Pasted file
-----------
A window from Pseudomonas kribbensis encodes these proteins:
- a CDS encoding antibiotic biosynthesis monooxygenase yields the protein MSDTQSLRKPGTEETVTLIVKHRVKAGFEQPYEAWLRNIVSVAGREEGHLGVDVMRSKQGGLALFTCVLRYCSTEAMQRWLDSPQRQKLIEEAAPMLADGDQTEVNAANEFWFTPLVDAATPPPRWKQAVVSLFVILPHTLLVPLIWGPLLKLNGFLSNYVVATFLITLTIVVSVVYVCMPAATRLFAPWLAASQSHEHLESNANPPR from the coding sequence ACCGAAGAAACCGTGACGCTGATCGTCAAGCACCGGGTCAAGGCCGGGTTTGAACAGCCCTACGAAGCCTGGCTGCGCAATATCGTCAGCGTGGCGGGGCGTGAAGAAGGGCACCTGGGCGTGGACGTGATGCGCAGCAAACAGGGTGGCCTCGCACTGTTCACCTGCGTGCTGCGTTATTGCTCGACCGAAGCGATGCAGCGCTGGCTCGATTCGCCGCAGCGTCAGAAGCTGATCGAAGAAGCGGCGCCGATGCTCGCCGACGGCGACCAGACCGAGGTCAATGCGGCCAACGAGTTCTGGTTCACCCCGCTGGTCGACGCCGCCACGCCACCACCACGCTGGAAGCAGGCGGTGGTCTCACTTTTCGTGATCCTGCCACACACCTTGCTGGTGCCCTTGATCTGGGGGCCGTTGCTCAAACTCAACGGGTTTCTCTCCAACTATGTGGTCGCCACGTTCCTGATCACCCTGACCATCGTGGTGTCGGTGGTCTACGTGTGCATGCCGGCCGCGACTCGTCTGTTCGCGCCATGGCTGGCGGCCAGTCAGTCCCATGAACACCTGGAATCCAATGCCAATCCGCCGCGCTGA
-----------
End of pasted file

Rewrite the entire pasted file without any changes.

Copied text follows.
A window from Pseudomonas kribbensis encodes these proteins:
- a CDS encoding antibiotic biosynthesis monooxygenase yields the protein MSDTQSLRKPGTEETVTLIVKHRVKAGFEQPYEAWLRNIVSVAGREEGHLGVDVMRSKQGGLALFTCVLRYCSTEAMQRWLDSPQRQKLIEEAAPMLADGDQTEVNAANEFWFTPLVDAATPPPRWKQAVVSLFVILPHTLLVPLIWGPLLKLNGFLSNYVVATFLITLTIVVSVVYVCMPAATRLFAPWLAASQSHEHLESNANPPR from the coding sequence ACCGAAGAAACCGTGACGCTGATCGTCAAGCACCGGGTCAAGGCCGGGTTTGAACAGCCCTACGAAGCCTGGCTGCGCAATATCGTCAGCGTGGCGGGGCGTGAAGAAGGGCACCTGGGCGTGGACGTGATGCGCAGCAAACAGGGTGGCCTCGCACTGTTCACCTGCGTGCTGCGTTATTGCTCGACCGAAGCGATGCAGCGCTGGCTCGATTCGCCGCAGCGTCAGAAGCTGATCGAAGAAGCGGCGCCGATGCTCGCCGACGGCGACCAGACCGAGGTCAATGCGGCCAACGAGTTCTGGTTCACCCCGCTGGTCGACGCCGCCACGCCACCACCACGCTGGAAGCAGGCGGTGGTCTCACTTTTCGTGATCCTGCCACACACCTTGCTGGTGCCCTTGATCTGGGGGCCGTTGCTCAAACTCAACGGGTTTCTCTCCAACTATGTGGTCGCCACGTTCCTGATCACCCTGACCATCGTGGTGTCGGTGGTCTACGTGTGCATGCCGGCCGCGACTCGTCTGTTCGCGCCATGGCTGGCGGCCAGTCAGTCCCATGAACACCTGGAATCCAATGCCAATCCGCCGCGCTGA